Suffering: The Creative, Positive Force
As Terry Waite, hostage in Lebanon for four years has shared, “Suffering is universal. You attempt to subvert it so that it does not have a destructive, negative effect. You turn it around so that it becomes a creative, positive force.”
Suffering is universal. You can turn it around so that it becomes a creative, positive force.
Mental health experts call the process of putting the pieces together after a traumatic experience, “post-traumatic growth,” a term coined by two scientists in the 1990’s.
According to a 2014 Psychology Today blog post, though trauma — rape, physical abuse, sexual abuse, emotional abuse, torture and other forms — can be devastating, some individuals have found the power to harness the most challenging aspects of their trauma and use it for positive change.
Three General Benefits of Trauma
The author of the story, U.K.-based professor of psychology Dr. Stephen Joseph, shared three ways in which psychological functioning increases after trauma:
- Relationships are enhanced
- Self-perceptions are modified
- Life philosophies change
The Five Specific Forms of Posttraumatic Growth
Not everyone can overcome the pain of trauma, but for those who do, their growth and success usually happens in the following five ways:
A sense of new opportunities emerge from the struggle
Trauma can be a reset button and a creative spark – you’re forced to push beyond your limiting beliefs and find a better reality. You’re motivated to stretch your neck higher, to grow and to move forward. Standing still will only hurt you.
For many, this breakdown is a breakthrough that leads to a new set of more positive experiences. You see opportunities and create solutions that benefit everyone.
A deepening of relationships with specific people in your life
You need to heal. You need to connect. Those who connect deeply and engage with others are the best types of leaders. A leader inspires others through his/her vision, and for that vision to motivate to action, we need to connect with it.
Going through trauma and working with it restores your trust in yourself and everyone involved in the process.
Sincere and authentic leaders motivate us because we want to be led by someone who sees us for who we are, not who they want us to be.
Going through trauma and working with it restores your trust in yourself and everyone involved in the process. Trust is simply the foundation in every human interaction. It´s a currency always lacking in every industry, and its absence is the reason why most relationships falter.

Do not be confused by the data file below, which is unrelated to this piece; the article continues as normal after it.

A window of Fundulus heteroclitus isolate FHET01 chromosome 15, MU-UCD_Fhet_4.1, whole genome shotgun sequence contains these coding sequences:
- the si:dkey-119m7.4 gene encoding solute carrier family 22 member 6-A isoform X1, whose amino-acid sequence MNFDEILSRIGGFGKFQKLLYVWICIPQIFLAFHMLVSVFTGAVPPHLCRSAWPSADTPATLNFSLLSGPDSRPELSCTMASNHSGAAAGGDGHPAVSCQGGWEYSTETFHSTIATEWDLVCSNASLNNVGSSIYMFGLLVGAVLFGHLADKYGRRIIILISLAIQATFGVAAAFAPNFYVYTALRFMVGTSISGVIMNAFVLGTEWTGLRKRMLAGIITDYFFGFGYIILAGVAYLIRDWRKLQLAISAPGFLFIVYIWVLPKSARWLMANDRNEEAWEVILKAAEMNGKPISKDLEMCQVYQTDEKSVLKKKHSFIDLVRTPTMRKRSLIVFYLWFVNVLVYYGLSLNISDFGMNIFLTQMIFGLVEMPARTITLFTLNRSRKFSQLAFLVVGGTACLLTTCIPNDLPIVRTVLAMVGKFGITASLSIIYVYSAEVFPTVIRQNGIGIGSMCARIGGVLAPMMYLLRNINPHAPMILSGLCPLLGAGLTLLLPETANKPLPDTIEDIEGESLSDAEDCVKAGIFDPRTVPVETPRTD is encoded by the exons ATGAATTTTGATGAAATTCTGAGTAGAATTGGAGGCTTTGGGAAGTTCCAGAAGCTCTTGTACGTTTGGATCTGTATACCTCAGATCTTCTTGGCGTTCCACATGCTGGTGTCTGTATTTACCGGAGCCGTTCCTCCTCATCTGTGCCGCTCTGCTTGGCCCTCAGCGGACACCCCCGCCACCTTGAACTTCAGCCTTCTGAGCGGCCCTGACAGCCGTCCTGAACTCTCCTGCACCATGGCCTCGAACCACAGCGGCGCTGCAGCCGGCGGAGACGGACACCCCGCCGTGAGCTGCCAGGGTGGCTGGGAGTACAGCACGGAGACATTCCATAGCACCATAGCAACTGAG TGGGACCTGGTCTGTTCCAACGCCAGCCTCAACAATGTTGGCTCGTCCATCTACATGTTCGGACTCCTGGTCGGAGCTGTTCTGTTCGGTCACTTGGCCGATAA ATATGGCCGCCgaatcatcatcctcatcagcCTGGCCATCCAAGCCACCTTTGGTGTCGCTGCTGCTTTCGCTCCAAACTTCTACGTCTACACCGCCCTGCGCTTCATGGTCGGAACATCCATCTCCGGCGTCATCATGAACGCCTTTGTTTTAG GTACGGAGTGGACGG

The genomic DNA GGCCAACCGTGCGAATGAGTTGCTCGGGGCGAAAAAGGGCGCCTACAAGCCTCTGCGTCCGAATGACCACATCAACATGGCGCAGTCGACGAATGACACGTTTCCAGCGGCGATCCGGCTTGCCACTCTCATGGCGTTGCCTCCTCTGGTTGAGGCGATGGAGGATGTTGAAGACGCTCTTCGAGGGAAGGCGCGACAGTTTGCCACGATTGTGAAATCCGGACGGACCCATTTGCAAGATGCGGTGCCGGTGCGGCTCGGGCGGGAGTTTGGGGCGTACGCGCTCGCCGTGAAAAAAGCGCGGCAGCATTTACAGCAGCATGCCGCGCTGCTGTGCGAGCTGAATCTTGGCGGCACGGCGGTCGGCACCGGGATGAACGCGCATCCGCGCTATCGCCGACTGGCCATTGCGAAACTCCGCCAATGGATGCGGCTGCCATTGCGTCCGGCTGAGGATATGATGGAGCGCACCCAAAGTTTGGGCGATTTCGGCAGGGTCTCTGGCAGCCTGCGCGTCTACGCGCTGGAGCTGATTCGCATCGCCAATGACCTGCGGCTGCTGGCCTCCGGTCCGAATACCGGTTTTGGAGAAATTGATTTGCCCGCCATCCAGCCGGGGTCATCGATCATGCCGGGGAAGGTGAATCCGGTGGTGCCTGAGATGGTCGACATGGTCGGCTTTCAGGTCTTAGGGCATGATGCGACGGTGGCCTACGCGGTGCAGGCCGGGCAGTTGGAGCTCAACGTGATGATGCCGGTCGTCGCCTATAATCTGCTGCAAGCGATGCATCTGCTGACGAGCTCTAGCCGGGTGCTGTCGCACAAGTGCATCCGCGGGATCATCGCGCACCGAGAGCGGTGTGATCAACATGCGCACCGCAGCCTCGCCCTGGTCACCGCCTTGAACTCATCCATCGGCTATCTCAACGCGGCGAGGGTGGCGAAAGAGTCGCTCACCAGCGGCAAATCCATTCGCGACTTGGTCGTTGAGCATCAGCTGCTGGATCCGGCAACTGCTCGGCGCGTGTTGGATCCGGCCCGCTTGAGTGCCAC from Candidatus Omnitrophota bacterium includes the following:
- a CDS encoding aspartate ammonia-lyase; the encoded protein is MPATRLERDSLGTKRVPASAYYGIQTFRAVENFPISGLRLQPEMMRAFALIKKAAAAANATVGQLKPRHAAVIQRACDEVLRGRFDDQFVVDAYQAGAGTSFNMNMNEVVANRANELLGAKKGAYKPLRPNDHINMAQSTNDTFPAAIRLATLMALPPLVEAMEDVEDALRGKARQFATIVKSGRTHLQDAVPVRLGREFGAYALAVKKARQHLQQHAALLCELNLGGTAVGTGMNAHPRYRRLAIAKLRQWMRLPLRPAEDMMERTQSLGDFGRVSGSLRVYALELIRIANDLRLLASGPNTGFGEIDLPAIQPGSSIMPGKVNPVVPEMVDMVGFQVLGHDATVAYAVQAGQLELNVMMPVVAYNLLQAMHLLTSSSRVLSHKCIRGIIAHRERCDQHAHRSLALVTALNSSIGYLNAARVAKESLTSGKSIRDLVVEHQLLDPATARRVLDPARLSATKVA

An increased sense of one’s own strength
You know how strong you are. Compared to what you suffered, anything seems like a walk in the park. Along with this sense of your own strength is the ability to see more clearly the strength in others. It’s like the old saying, “If you spot it, you got it.”
For example, you may have learned, from a place of authenticity, that a coworker or friend can be trusted when you’re dealing with difficult challenges. You know who your friends are, and value their strengths and support. You, in turn, wish to support them in the experiences that challenge them.
You have to nurture a strength-based confidence from your inner self, not an outer ego or arrogance.
Remember, you have to nurture a strength-based confidence from your inner self, not an outer ego or arrogance. When you do, your confidence radiates as charisma, not as arrogance or fear. And this true charisma inspires everyone to glow and to grow.
Through your trauma, you exchange a small lightbulb with a large one that shines throughout the workplace because your mind and spirit have overcome and prevailed.
A greater appreciation for life in general
You appreciate life and see it through a new paradigm. You learn that we are not our thoughts, we are processors of thoughts. As a result, you gain more control over your mind.
When we learn how to build powerful coping mechanisms to help us handle stress and traumatic experiences, we can learn how to appreciate life in a more complete way.
This new perspective affects your work, too, because you learn to appreciate the people around you in new ways. This helps the workplace as a whole because nothing motivates your team more than a leader who appreciates them.
A deepening of your spiritual life
Trauma pushes our mind into finding answers we might not have looked for before — spiritual answers
Spirituality puts our life in the context of a bigger purpose and bigger picture. Our life becomes more than just us.
We’re not just stuck inside our tiny heads – we realize we have the entire universe in which to collaborate and succeed.
Positive, But Still Painful
We believe trauma can be a powerful positive force in your life. However, it’s important to remember that trauma is difficult. Even though it can produce greatness, not everyone can overcome it. The experts at UNC-Asheville remind us that:
- Just because individuals experience growth doesn’t mean they avoid suffering
- Traumatic events are never good, despite any growth you experience from it
- Not everyone experiences post-traumatic growth
We meet challenges throughout our lives, and it is up to us if they will break us or make us.
Going through trauma is hard, but if we’re committed to overcoming it, it can transform our ability to connect, transform and live our lives.
For more information and support to navigate through your challenges, visit Goaly.com.
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